Basic notions of the hippocampal physiology in the context of the topological model. (A) In the following, we simulate rat’s navigation in a square-shaped environment 𝓔 with a hole in the middle. The curves γ1, γ2, and γ3 represent a few short segments of a physical trajectorynavigated by the rat. The place fields—the regions where the corresponding place cells become active—densely cover the environment, forming a place field map M𝓔. An exemplary place field is represented by a highlighted cluster of blue dots in the top left corner of the environment. The right segment of the environment shows a highlighted pair, a triple and a quadruple of the overlapping place fields; the remaining place fields are dimmed into background. (B) Simplexes that correspond to overlapping place fields: a single vertex corresponds to place field (or a single active cell); a link between two vertexes represents a pair of overlapping place fields (or a pair of coactive cells); three overlapping place fields (or a triple of coactive place cells) correspond to a triangle, and so forth. (C) A collection of simplexes forms a simplicial complex, which schematically represents the net structure of the place field map. Shown is a fragment of a two-dimensional (2D) coactivity complex with simplicial paths Γ1, Γ2, and Γ3 that represent the physical paths γ1, γ2, and γ3 shown on the left. The classes of equivalent simplicial paths describe the topological structure of the coactivity complex: the number of topologically inequivalent, contractible simplicial paths such as Γ1 and Γ2, defines the number of pieces, b0, of the coactivity complex (see Methods). The number of topologically inequivalent paths contractible to a one-dimensional (1D) loop defines the number b1 of holes and so forth (Hatcher, 2002). (D) A schematic representation of a replayed sequence of place cells, shown over the corresponding place fields. The colored ticks in the top left corner schematically represent a sequence of spikes replayed within a short time window w.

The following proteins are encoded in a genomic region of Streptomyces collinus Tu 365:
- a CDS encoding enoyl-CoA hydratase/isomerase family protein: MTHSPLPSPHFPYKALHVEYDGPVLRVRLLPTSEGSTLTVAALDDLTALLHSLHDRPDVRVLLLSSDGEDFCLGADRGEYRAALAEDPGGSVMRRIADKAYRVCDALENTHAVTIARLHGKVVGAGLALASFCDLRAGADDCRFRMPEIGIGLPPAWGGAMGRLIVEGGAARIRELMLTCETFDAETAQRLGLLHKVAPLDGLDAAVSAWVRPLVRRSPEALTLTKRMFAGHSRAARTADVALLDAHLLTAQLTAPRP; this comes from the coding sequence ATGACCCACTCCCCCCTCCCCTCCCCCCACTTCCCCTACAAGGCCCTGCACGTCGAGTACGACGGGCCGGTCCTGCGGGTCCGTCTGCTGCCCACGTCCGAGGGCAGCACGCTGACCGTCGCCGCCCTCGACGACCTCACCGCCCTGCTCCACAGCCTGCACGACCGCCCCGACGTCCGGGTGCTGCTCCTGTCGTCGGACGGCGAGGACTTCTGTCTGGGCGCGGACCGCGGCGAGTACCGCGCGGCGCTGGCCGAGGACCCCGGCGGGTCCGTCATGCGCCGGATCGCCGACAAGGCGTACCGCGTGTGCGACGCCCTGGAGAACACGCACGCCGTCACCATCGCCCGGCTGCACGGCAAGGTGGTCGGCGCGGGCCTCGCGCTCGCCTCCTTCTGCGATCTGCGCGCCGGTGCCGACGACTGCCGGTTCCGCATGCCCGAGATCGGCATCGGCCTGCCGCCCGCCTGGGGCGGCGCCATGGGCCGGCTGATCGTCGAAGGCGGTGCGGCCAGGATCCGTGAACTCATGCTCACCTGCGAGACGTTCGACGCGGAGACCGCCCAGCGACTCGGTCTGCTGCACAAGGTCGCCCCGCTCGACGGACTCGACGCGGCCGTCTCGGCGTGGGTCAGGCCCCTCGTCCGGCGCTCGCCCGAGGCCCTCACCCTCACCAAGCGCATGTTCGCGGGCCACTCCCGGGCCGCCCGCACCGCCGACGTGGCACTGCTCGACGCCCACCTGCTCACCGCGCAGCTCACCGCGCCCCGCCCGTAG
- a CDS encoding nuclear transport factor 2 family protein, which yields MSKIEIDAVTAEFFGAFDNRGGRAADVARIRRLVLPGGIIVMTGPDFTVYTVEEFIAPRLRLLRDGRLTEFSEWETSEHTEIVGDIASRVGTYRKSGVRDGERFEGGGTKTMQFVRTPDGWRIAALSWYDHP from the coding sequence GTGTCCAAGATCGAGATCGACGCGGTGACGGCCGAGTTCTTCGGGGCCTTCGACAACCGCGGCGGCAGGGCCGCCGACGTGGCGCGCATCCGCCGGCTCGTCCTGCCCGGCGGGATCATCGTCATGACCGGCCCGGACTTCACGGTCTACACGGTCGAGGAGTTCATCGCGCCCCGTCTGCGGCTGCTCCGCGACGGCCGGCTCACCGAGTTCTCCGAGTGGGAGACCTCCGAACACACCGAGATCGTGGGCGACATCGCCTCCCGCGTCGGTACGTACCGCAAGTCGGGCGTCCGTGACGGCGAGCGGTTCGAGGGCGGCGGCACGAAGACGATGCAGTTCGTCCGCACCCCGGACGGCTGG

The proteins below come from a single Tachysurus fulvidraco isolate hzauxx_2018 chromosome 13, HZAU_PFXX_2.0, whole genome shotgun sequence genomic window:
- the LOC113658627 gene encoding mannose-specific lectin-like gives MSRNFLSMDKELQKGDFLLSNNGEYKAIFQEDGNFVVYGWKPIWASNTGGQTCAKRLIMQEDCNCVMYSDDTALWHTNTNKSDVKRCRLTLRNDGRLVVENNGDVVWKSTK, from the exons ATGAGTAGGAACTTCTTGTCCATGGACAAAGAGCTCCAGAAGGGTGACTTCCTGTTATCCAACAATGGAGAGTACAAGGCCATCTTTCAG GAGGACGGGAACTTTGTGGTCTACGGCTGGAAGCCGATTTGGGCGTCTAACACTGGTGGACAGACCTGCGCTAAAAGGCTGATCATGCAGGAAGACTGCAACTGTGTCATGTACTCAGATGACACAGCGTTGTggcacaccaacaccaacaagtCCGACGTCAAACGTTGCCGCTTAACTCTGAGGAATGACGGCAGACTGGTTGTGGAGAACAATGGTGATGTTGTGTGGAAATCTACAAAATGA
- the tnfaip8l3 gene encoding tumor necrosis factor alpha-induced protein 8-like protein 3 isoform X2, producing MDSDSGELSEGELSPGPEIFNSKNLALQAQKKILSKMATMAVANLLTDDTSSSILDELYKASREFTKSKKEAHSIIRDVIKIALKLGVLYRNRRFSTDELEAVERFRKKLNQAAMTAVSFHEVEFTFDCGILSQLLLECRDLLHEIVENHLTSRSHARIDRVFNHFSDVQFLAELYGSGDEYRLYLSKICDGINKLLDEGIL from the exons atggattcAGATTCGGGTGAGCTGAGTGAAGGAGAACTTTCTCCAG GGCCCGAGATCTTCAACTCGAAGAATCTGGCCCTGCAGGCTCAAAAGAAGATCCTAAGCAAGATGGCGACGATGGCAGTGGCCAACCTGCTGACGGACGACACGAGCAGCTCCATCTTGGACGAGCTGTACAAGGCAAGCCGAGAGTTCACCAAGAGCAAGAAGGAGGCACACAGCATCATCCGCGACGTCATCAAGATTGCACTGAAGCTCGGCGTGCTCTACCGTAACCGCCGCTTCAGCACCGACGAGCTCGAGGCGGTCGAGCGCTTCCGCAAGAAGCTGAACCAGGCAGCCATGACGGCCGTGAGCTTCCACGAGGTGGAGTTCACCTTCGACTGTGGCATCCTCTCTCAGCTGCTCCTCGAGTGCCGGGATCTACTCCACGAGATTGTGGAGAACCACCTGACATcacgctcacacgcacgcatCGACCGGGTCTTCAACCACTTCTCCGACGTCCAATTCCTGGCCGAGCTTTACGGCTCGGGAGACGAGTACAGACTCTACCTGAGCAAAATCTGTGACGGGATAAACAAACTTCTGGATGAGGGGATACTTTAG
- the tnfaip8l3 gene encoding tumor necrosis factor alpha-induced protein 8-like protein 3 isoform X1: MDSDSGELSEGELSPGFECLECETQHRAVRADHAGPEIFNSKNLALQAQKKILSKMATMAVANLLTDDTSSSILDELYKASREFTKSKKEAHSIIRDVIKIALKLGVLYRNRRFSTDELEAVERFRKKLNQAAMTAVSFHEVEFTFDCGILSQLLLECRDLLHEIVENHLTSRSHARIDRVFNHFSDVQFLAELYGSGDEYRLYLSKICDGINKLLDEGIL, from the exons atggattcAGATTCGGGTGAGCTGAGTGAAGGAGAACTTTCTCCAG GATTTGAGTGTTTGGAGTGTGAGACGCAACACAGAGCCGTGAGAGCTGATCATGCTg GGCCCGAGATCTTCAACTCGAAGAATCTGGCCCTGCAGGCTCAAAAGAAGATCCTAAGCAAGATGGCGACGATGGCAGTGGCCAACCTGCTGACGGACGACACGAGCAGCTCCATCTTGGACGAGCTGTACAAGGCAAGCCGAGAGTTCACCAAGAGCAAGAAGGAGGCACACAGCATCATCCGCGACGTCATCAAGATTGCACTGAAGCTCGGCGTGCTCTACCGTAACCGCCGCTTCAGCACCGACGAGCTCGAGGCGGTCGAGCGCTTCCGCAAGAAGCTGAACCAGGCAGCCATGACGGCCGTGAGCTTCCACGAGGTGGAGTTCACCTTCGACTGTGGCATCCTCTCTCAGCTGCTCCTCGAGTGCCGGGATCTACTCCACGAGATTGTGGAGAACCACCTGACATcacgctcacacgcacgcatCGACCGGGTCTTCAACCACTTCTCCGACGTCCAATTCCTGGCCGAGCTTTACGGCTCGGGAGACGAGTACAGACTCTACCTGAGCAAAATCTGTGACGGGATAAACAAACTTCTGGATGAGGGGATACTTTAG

Topological Structure of the Coactivity Complex

The topological structure of the coactivity complex provides a convenient framework for representing spatial information encoded by the place cells. For example, the combinations of the cells ignited during the rat’s moves along a physical trajectory γ, or during a mental replay of such a trajectory, is represented by a “simplicial path”—a chain of simplexes Γ = {σ1, σ2, …, σk} that qualitatively represents the shape of γ. A simplicial path that loops onto itself represents a closed physical rout; a pair of topologically equivalent simplicial paths represent two similar physical paths and so forth (Figure 1C).

The net structure of the simplicial paths running through a given simplicial complex 𝒯 can be used to describe its topological shape. Specifically, the number of topologically distinct (counted up to topological equivalence) closed paths that contract to zero-dimensional vertexes—the zeroth Betti number b0(𝒯)—enumerates the connected components of 𝒯; the number of topologically distinct paths that contract to closed chains of links—the first Betti number b1(𝒯)—counts its holes and so forth (see (Aleksandrov, 1965; Hatcher, 2002); and Methods).

Dynamics of the Coactivity Complexes

In practice, the coactivity complexes can be designed to reflect particular physiological properties of the cell assemblies. For example, the time course of the simplexes’ appearance may reflect the dynamics of the cell assemblies’ formation (Babichev & Dabaghian, 2017a, 2017b Babichev et al., 2018; Hoffman et al., 2016), or the details of the place cell activity modulations by the brain waves (Arai et al., 2014; Basso et al., 2016) and so on. In particular, a population of forming and disbanding cell assemblies can be represented by a set of appearing and disappearing simplexes, that is, by a “flickering” coactivity complex 𝓕 studied in Babichev & Dabaghian (2017a, 2017b) and Babichev et al. (2018). There it was demonstrated that if a cell assembly network rewires sufficiently slowly (tens of seconds to a minute timescale), then the “topological shape” of the corresponding coactivity complex remains stable and equivalent to the topology of the simulated environment 𝓔 shown on Figure 1A, as defined by its Betti numbers bk(𝓕) = bk(𝓔) = 1, k = 0, 1 (see Methods). Physiologically, this implies that cell assemblies’ turnover at the intermediate and the short memory timescales does not prevent the hippocampal network from producing a lasting representation of space, despite perpetual changes of its functional architecture (Wang et al., 2006).

In particular, the model (Babichev et al., 2018) predicts that cell assembly network produces a stable topological map if the connections’ mean lifetime exceeds τ ≥ 150–200 s, which corresponds to the Hebbian plasticity timescale (Billeh et al., 2014; Goldman-Rakic, 1995; Hiratani & Fukai, 2014; Russo & Durstewitz, 2017; Zenke & Gerstner, 2017). For noticeably shorter τ, the topological fluctuations in the simulated hippocampal map are too strong and a stable representation of the environment fails to form. For example, in the case of the place field map shown on Figure 2A, the connections’ proper lifetime is about τ = 50 s and the corresponding coactivity complex is unstable: its Betti numbers frequently exceed the physical values (bk(𝓕) > bk(𝓔)), implying that 𝓕 may split into several disconnected pieces, each one of which may contain transient gaps, holes, and other topological defects that do not correspond to the physical features of the environment.